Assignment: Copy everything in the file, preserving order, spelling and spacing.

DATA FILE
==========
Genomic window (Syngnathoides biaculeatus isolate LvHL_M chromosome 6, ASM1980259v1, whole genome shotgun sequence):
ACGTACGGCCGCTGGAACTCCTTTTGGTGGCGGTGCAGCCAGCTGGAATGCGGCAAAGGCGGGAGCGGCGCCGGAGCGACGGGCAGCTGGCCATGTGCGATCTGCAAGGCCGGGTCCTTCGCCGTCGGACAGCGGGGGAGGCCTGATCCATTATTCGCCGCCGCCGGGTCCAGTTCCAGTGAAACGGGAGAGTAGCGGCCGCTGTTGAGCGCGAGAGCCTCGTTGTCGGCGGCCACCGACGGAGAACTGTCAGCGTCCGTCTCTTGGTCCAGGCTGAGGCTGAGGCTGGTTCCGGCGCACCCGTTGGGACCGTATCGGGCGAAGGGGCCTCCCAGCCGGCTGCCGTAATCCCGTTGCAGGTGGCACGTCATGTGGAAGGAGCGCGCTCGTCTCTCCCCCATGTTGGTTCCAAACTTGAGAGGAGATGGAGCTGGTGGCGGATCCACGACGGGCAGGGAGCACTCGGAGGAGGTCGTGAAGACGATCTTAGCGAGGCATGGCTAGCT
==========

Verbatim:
Genomic window (Syngnathoides biaculeatus isolate LvHL_M chromosome 6, ASM1980259v1, whole genome shotgun sequence):
ACGTACGGCCGCTGGAACTCCTTTTGGTGGCGGTGCAGCCAGCTGGAATGCGGCAAAGGCGGGAGCGGCGCCGGAGCGACGGGCAGCTGGCCATGTGCGATCTGCAAGGCCGGGTCCTTCGCCGTCGGACAGCGGGGGAGGCCTGATCCATTATTCGCCGCCGCCGGGTCCAGTTCCAGTGAAACGGGAGAGTAGCGGCCGCTGTTGAGCGCGAGAGCCTCGTTGTCGGCGGCCACCGACGGAGAACTGTCAGCGTCCGTCTCTTGGTCCAGGCTGAGGCTGAGGCTGGTTCCGGCGCACCCGTTGGGACCGTATCGGGCGAAGGGGCCTCCCAGCCGGCTGCCGTAATCCCGTTGCAGGTGGCACGTCATGTGGAAGGAGCGCGCTCGTCTCTCCCCCATGTTGGTTCCAAACTTGAGAGGAGATGGAGCTGGTGGCGGATCCACGACGGGCAGGGAGCACTCGGAGGAGGTCGTGAAGACGATCTTAGCGAGGCATGGCTAGCT